After a time, it was decided to downplay the Thanagarian connections and focus on the many reincarnations of the Egyptian Price, whose name I can never spell and won’t try here, that eventually became Carter Hall. And they made Shiera Saunders some new person named Kendra, just to throw her reincarnation cycle off-kilter from Carter’s and add some romantic tension. And, for a short while under Geoff Johns, HAWKMAN was almost readable.

But then DC could not let well enough alone and things began to unwind again. There was a Jim Starlin one-shot that tried to tell us that none of that stuff never happened and what really happened was the stuff we’d told you before never happened, only just not entirely that way. I mean really, that description has been just about every Hawkman story since 1990!

So, yeah, Hawkman needs fixing. That writer Scott Snyder wants to do so in METAL is not the crux of the problem. The problem is that I am sick to death of trying to work out just who the current Hawman is. I am tired of stories that are not real stories, just extended efforts to establish a status quo. So I don’t want Hawkman found. I want him dead! Then give me a new Hawkman. Seriously. If you can’t go the full-Schwartz and give me a character from a different realm of the multiverse, and least just give me a character with no connection to Carter Hall, or Katar Holl. Put him in wings, let him use Nth metal if you want to, and call him Hawkman, but make him someone completely new and different. “Guy in Nth metal wings” — make that the ONLY connection to anything that has come beore.

But this special one-shot does not give us a new Hawkman. In fact, it doesn’t give us anything new at all. We learn that this is where Hawkman got whisked away to upon investigating some sort of dimensional emergency at Challenger Mountain, as referenced in an earlier issue of METAL. Where exactly here is, however, is never explained. Nor does it seem to matter. All we know is that Man-Hawks are occasionally appearing from a giant space ship that hovers over Carter and his past life selves, and kidnapping a few at a time. Where they are taking the other selves to, for what purpose, and what impact this has on Carter, is never revealed. All we know for certain is that all these heroic Hawkman reincarnations from across history apparently all went to — to paraphrase Cinema Sins — “the Promethean school of getting out from under things.” But eventually Hawkman himself — bravest and most naked of all his former lives — tackles the ship head on. He climbs atop a nearby butte and leaps onto the ship, which apparently has no defenses and just leaves its docking portholes wide open.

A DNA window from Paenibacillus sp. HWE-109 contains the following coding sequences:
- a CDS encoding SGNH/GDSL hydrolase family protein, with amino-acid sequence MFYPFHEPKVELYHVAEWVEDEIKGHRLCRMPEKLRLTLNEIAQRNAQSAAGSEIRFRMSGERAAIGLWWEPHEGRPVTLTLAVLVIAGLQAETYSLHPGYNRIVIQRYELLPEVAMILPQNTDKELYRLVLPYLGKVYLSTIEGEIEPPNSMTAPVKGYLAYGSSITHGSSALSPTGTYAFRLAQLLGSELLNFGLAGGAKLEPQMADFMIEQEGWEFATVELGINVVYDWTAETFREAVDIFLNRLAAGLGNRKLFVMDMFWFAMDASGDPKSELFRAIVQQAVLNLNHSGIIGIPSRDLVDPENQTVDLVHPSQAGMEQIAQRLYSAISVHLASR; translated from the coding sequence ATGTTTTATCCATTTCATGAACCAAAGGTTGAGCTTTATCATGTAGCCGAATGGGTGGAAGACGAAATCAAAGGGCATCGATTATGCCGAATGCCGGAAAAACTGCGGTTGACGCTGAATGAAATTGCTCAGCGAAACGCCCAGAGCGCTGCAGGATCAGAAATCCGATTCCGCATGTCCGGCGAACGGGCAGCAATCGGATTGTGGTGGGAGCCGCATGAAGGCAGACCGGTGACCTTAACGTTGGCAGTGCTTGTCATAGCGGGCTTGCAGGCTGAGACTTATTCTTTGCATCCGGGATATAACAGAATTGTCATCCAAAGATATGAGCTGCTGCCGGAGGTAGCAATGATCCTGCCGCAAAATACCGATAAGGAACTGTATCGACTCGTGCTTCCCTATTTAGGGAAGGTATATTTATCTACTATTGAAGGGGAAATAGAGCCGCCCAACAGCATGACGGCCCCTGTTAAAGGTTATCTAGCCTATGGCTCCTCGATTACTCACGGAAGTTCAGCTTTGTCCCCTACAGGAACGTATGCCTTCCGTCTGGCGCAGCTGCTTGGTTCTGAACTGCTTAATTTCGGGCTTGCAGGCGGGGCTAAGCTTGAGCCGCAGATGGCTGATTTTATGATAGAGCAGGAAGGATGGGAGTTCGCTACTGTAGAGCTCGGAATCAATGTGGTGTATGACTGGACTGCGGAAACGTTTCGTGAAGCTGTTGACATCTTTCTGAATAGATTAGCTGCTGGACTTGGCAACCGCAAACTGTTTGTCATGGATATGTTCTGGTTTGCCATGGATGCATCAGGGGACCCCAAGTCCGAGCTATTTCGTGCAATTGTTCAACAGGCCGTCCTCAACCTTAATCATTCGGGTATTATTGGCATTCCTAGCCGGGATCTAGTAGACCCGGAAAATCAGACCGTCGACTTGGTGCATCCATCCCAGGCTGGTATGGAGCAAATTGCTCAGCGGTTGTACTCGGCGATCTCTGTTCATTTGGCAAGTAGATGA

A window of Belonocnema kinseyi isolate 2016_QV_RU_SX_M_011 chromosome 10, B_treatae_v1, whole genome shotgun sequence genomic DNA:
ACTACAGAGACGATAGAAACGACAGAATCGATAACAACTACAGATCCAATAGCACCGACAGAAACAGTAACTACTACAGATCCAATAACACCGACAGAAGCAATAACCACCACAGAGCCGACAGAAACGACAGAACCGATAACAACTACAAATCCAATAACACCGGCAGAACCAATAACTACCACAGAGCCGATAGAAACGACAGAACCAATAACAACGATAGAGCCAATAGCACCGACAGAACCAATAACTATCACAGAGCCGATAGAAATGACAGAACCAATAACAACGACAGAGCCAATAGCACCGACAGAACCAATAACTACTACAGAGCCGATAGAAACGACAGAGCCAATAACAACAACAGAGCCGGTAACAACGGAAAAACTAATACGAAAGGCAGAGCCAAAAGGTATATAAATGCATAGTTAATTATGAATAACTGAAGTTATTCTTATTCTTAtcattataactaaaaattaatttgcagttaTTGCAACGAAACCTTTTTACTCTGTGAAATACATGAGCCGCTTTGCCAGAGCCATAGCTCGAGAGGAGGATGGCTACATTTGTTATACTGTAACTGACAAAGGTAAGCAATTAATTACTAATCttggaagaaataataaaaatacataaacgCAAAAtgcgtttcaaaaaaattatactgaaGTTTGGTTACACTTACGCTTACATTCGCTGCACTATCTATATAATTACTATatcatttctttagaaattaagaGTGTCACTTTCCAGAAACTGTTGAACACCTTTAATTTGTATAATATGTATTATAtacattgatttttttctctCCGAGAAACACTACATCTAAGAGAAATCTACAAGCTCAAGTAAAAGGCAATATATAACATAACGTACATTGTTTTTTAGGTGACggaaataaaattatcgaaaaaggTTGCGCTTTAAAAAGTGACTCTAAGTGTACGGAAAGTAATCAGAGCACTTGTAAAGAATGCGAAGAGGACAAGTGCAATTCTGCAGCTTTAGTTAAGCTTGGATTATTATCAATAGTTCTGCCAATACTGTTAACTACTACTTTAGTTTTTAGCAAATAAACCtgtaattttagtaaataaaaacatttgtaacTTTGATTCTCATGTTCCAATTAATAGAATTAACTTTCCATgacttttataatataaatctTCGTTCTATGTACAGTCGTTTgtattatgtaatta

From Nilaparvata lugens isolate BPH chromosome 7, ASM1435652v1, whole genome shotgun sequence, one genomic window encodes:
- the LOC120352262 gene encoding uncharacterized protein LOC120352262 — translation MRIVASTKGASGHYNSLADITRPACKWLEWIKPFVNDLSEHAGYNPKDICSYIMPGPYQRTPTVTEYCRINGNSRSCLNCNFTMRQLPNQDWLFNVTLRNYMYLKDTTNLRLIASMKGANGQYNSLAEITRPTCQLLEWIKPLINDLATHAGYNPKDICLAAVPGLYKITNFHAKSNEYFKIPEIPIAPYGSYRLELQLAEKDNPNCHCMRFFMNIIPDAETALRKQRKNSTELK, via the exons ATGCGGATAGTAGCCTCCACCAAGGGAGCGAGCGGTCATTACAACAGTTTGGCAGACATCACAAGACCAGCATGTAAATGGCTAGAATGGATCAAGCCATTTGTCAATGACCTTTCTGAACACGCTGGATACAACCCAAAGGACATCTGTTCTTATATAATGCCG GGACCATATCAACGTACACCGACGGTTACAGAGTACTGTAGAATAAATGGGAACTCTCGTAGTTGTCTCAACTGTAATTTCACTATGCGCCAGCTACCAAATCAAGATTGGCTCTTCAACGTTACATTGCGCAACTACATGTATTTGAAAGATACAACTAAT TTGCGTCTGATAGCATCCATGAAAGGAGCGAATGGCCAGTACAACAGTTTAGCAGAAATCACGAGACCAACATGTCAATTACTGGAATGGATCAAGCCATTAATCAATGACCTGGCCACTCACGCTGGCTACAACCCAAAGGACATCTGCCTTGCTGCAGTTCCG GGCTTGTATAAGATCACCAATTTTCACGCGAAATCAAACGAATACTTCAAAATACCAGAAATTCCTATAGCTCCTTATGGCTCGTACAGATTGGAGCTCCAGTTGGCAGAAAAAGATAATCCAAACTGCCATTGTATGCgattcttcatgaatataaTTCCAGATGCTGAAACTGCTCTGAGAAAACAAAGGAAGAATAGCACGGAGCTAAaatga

Hawkman then discovers an armory with all his old Hawk gear and, deciding he suddenly remembers who he is, decks himself out in full regalia. Next page, though, and he’s back to his Bruce Banner look, and it’s not at all clear why. Once he regained his memory did he just imagine himself suited up, or did he take it all off all of a sudden between pages?